A conventional mattress, as mentioned above, is largely synthetic. It doesn’t pretend to be an organic or a natural mattress. If we consider a conventional mattress to be on one end of the spectrum, and a 100% certified organic to be the other end of the spectrum, then that takes us to the middle where we run across words like “eco” and “natural.” This is where the consumer should be aware since these terms may be being used to attract a consumer who is looking for organic or chemical free but may not be getting it. Trust and greenwashing is a concern for anyone shopping for a natural, even organic mattress. See: How do you trust that your mattress is organic.
While many of the manufacturers making “natural” or “eco” mattresses are transparently telling you the percentage of natural and synthetic in their latex blend, is this information giving you the whole picture? For example, Natura World makes a line of natural mattresses that use a blend of natural and synthetic latex– say 30% natural and 70% synthetic. If you don’t mind a chemical, but, “less chemical” mattress, as the above combination shows, then you’re getting exactly what you’d expect. It is better than a 100% synthetic product. However, if you think you’re buying a healthy, natural mattress with no chemicals, no off-gassing and no chemical fire retardant, you’re not. If you’re not sure, ask the salesperson or the manufacturer these questions.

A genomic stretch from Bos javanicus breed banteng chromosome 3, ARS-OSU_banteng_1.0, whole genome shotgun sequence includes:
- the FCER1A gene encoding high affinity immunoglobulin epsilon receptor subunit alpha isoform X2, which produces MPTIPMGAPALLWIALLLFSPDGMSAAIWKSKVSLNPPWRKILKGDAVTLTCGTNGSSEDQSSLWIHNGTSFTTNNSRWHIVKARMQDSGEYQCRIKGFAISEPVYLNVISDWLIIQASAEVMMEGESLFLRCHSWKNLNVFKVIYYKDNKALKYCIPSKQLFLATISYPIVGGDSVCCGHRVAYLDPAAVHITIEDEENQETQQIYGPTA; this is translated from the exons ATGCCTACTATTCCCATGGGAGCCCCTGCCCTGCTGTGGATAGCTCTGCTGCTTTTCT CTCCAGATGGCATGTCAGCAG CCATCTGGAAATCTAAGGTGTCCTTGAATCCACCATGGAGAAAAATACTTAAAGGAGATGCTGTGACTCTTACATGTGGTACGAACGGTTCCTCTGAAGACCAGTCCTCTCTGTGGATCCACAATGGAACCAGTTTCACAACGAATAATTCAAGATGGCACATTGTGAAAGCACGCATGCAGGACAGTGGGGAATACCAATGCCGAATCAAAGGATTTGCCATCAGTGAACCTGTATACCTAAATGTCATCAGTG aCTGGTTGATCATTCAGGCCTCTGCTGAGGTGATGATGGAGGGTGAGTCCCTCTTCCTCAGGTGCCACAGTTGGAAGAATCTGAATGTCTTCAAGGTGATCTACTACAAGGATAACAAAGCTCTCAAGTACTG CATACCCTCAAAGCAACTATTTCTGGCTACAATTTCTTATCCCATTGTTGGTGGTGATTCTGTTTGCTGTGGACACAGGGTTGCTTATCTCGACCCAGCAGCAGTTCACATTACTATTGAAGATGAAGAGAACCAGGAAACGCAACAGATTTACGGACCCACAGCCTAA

|How Green is Your Mattress?||100% Polyurethane Foam||Chemical Fire Retardant||Synthetic /Natural Latex Blend||100% Natural Latex||Fire Retardant = Organic Wool|
Organic Mattress Terms and Ingredients